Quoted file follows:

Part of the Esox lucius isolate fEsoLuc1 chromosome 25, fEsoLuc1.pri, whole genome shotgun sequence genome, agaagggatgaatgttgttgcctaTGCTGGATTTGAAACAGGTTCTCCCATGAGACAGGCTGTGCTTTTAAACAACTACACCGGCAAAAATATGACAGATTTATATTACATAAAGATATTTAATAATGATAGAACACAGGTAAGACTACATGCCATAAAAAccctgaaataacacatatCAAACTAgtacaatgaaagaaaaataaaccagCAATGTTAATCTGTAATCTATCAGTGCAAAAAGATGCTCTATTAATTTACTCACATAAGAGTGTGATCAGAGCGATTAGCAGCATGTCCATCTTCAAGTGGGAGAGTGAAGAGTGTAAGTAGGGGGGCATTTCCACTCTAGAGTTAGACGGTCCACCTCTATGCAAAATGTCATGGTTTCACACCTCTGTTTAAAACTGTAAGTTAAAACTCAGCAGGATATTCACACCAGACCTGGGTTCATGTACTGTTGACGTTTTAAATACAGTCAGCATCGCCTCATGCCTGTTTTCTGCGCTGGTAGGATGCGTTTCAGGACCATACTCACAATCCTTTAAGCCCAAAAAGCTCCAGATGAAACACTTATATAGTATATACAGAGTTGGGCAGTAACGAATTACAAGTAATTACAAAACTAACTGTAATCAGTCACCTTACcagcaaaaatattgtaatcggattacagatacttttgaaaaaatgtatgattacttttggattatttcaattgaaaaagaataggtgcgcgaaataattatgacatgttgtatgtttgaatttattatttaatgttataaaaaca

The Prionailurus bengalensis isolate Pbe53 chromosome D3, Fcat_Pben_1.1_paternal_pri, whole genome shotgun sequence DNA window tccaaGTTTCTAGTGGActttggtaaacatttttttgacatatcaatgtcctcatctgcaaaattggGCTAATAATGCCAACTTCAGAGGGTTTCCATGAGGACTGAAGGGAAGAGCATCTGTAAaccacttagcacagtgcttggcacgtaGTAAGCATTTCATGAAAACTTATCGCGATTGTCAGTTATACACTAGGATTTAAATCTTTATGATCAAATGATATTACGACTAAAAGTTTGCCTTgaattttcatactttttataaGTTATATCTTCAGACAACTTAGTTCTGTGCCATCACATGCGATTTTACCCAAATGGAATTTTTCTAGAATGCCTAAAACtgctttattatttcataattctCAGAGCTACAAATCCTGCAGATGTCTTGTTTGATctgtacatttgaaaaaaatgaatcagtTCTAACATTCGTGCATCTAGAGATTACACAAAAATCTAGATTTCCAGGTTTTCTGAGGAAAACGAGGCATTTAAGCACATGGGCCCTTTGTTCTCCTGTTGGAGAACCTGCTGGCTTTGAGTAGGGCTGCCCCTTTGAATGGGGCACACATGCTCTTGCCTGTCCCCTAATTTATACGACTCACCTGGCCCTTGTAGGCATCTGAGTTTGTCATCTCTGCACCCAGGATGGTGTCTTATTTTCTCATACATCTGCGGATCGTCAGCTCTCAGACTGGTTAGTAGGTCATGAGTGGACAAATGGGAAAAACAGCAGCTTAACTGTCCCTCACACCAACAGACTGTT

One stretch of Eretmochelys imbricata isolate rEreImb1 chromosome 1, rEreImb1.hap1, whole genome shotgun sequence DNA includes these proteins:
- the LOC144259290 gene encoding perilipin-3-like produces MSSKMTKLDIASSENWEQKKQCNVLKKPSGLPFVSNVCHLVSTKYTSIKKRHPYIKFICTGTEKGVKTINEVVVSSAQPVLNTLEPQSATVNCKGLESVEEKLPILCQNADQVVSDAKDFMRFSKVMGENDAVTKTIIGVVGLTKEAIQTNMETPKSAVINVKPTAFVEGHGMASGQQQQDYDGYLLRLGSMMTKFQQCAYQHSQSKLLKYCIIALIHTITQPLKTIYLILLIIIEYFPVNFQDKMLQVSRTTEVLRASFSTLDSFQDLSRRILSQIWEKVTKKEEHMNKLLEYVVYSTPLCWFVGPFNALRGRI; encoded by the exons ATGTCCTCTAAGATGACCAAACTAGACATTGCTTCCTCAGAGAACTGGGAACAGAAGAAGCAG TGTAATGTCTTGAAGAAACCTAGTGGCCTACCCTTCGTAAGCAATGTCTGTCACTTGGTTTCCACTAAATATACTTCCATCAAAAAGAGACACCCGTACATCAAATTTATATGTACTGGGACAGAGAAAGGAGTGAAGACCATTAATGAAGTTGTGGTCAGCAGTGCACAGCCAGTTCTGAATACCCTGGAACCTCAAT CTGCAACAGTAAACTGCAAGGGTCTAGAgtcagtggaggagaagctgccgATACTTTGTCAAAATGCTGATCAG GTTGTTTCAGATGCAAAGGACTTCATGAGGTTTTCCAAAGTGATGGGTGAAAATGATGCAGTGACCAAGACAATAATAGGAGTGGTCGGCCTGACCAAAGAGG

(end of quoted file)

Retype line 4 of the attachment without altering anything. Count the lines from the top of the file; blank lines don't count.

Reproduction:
- the LOC144259290 gene encoding perilipin-3-like produces MSSKMTKLDIASSENWEQKKQCNVLKKPSGLPFVSNVCHLVSTKYTSIKKRHPYIKFICTGTEKGVKTINEVVVSSAQPVLNTLEPQSATVNCKGLESVEEKLPILCQNADQVVSDAKDFMRFSKVMGENDAVTKTIIGVVGLTKEAIQTNMETPKSAVINVKPTAFVEGHGMASGQQQQDYDGYLLRLGSMMTKFQQCAYQHSQSKLLKYCIIALIHTITQPLKTIYLILLIIIEYFPVNFQDKMLQVSRTTEVLRASFSTLDSFQDLSRRILSQIWEKVTKKEEHMNKLLEYVVYSTPLCWFVGPFNALRGRI; encoded by the exons ATGTCCTCTAAGATGACCAAACTAGACATTGCTTCCTCAGAGAACTGGGAACAGAAGAAGCAG TGTAATGTCTTGAAGAAACCTAGTGGCCTACCCTTCGTAAGCAATGTCTGTCACTTGGTTTCCACTAAATATACTTCCATCAAAAAGAGACACCCGTACATCAAATTTATATGTACTGGGACAGAGAAAGGAGTGAAGACCATTAATGAAGTTGTGGTCAGCAGTGCACAGCCAGTTCTGAATACCCTGGAACCTCAAT CTGCAACAGTAAACTGCAAGGGTCTAGAgtcagtggaggagaagctgccgATACTTTGTCAAAATGCTGATCAG GTTGTTTCAGATGCAAAGGACTTCATGAGGTTTTCCAAAGTGATGGGTGAAAATGATGCAGTGACCAAGACAATAATAGGAGTGGTCGGCCTGACCAAAGAGG